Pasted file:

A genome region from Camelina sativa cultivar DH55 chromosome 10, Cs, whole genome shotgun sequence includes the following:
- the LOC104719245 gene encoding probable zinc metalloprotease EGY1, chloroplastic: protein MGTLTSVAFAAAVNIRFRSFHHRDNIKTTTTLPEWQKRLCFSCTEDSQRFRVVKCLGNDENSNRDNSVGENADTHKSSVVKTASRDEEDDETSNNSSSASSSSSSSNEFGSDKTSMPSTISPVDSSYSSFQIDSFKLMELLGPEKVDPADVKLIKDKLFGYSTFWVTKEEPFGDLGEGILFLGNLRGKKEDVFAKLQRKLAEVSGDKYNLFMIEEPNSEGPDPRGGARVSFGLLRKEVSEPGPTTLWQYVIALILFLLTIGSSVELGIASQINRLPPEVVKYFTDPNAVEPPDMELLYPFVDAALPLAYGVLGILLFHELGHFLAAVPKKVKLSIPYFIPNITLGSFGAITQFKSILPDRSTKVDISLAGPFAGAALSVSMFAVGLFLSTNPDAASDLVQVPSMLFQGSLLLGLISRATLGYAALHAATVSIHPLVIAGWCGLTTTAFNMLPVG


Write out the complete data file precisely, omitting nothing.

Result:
A genome region from Camelina sativa cultivar DH55 chromosome 10, Cs, whole genome shotgun sequence includes the following:
- the LOC104719245 gene encoding probable zinc metalloprotease EGY1, chloroplastic: protein MGTLTSVAFAAAVNIRFRSFHHRDNIKTTTTLPEWQKRLCFSCTEDSQRFRVVKCLGNDENSNRDNSVGENADTHKSSVVKTASRDEEDDETSNNSSSASSSSSSSNEFGSDKTSMPSTISPVDSSYSSFQIDSFKLMELLGPEKVDPADVKLIKDKLFGYSTFWVTKEEPFGDLGEGILFLGNLRGKKEDVFAKLQRKLAEVSGDKYNLFMIEEPNSEGPDPRGGARVSFGLLRKEVSEPGPTTLWQYVIALILFLLTIGSSVELGIASQINRLPPEVVKYFTDPNAVEPPDMELLYPFVDAALPLAYGVLGILLFHELGHFLAAVPKKVKLSIPYFIPNITLGSFGAITQFKSILPDRSTKVDISLAGPFAGAALSVSMFAVGLFLSTNPDAASDLVQVPSMLFQGSLLLGLISRATLGYAALHAATVSIHPLVIAGWCGLTTTAFNMLPVG